To fill perogies, divide dough into 3 to 4 pieces. I used a pasta machine to roll out the dough, but the original recipe tells you to do the following: Using hands, shape into logs about 1- inch in diameter. Slice each log into pieces 1-inch wide. Dust each piece lightly in flour. Using hands, shape each piece into a round disc, then pull gently as you would pizza dough to make the disk thinner. When dough is thin, place a rounded tsp. of filling in centre. Using your fingers, gently pull dough over filling to form half-moon shape. Pinch edges together carefully but tightly, crimpling as you go, to seal. Place on baking sheet lined with parchment paper.


To cook the perogies, bring large saucepan of salted water to boil. Reduce heat so water simmers and does not boil rapidly. Add perogies, one at a time, taking care not to over crowd the pan. Cook uncovered, 5 minutes, stirring occasionally and gently with wooden spoon to loosen from sides of saucepan. Drain.


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42 comments:

Jen the Bread Freak said...

Mmmm, those are some nice looking "pockets of goodness"! I've never had pierogies, but have always heard good things about them...I think I'll have to try them out now :D.

Lydia said...

I remember a wonderful little pierogi restaurant in Krakow, Poland. That's all they served, only at lunch time, but they had maybe 30 different fillings. They didn't even serve soup -- just pierogi and coffee! And when they ran out, they closed for the day. I wonder if it's still there....the pierogi was out of this world.

Meeta said...

Yummy. These look exceptionally good Bril!

gilly said...

Yum! I've always loved piero... er... pockets of goodness! I think we could all learn a lesson from that dear princess. It's funny how easy it is to connect food to experiences, even if they are unrelated!

Fruittart said...

Oh, these look so tasty. And bring back such wonderful memories. When I was little my grandparents had Polish neighbors whose grandkids lived some distance away so they liked having me come over to visit when I rode my bike up and down the street. Mr. Yankovitch would sit out in the driveway and drink bottles of orange soda (beer later in the day) and offer me a bottle (orange soda of course) and Mrs. Yankovitch was always in the kitchen producing some wonderful treat but one of my favorites was pierogies. She made some with cheese, some with cheese and potato, but my favorites were potato and bacon. I'm sure she would give hearty approval to your pockets of goodness!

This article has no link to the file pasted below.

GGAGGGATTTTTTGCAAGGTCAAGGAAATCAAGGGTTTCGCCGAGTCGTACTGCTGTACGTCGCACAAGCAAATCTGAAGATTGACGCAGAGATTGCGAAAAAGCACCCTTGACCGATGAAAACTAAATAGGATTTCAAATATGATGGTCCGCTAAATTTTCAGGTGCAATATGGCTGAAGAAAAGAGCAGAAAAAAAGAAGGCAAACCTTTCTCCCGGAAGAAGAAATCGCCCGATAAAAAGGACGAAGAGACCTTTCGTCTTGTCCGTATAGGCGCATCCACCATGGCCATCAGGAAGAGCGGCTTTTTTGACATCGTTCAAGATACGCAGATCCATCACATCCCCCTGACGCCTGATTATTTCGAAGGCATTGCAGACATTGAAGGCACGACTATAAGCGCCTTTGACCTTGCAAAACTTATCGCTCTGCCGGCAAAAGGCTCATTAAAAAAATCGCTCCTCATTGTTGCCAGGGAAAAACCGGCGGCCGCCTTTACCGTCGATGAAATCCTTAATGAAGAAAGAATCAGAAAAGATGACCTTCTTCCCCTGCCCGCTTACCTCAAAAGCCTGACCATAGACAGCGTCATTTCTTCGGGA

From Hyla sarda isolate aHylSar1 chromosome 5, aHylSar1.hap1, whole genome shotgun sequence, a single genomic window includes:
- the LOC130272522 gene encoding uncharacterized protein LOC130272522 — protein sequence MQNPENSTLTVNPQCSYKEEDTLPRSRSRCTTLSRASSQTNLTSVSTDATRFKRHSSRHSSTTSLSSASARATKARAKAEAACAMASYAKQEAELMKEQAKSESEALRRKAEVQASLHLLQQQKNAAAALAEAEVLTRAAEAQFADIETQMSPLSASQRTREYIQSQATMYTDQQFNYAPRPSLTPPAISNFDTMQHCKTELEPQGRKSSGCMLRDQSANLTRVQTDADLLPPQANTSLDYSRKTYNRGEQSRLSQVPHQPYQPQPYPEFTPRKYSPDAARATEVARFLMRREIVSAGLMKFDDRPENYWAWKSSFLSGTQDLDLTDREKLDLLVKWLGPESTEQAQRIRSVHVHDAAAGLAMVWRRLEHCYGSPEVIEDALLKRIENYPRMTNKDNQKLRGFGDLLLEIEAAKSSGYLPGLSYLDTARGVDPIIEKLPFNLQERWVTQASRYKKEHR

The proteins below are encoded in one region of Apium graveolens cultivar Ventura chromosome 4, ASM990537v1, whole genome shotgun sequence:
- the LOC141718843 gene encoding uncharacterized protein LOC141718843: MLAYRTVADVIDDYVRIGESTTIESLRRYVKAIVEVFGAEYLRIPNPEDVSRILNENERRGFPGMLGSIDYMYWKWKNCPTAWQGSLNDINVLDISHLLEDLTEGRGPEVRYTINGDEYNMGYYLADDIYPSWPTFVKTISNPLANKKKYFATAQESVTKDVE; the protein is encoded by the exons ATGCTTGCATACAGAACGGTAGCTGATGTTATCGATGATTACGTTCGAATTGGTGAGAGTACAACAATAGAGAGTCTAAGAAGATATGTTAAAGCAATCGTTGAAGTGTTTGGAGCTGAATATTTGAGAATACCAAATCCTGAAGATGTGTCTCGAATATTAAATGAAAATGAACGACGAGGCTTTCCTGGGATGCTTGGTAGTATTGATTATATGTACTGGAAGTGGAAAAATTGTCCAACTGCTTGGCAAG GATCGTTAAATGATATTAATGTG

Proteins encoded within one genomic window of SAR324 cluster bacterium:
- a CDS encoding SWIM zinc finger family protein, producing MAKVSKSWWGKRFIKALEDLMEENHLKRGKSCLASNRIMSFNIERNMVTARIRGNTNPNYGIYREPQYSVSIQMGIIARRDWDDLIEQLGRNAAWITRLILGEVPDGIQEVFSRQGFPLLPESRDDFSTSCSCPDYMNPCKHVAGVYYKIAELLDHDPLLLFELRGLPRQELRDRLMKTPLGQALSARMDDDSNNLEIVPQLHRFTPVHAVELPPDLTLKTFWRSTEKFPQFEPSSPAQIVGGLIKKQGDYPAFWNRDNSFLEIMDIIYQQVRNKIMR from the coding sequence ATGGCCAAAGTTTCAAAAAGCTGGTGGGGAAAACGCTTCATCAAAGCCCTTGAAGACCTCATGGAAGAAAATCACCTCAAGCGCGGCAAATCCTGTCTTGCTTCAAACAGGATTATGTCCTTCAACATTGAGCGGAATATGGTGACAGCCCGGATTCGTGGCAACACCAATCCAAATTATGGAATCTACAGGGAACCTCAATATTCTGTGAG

Baking Soda said...

Everything not pierogi is good with bacon....
Can I be your little princess for just one meal? Please?

Deborah said...

What a brilliant idea! I'm going to start changing the names of anything I make that my husband "thinks" he doesn't like, and maybe he will be fooled!!

Your pockets of goodness look absolutely wonderful. And I don't think I've ever had a pierogi, but I definitely want to try now!

Abby said...

I've never had a pierogi - but anything with bacon is a friend of mine. I was just going over the ingredient list thinking "Yes, I have that and that and that. I can make pierogis!"

DaviMack said...

I'm thinking you could call them Polish Potstickers, just because it seems that every body on the planet likes potstickers, and they're so close to the same thing, aren't they? Yum!

Patricia Scarpin said...

I don't know pierogies, sweetie, but these look so good!

Belinda said...

Who could ever resist sampling something with the intriguing name "pockets of goodness!"? I am so inept with pastries/doughs, but I'd love to try your recipe, so maybe I will step a little bit outside of my kitchen comfort zone. :-)

Janet said...

These look delicious. I love pierogies (um I mean "pockets of goodness) but believe it or not, I've only ever had the frozen kind!

aria said...

brilynn, those look muthaflippin awesome! MMMMMMMMM YUMM!

ejm said...

All that's missing are the caramelized onions. (I love pierogies!! Especially when they're fried)

-Elizabeth

Muffin said...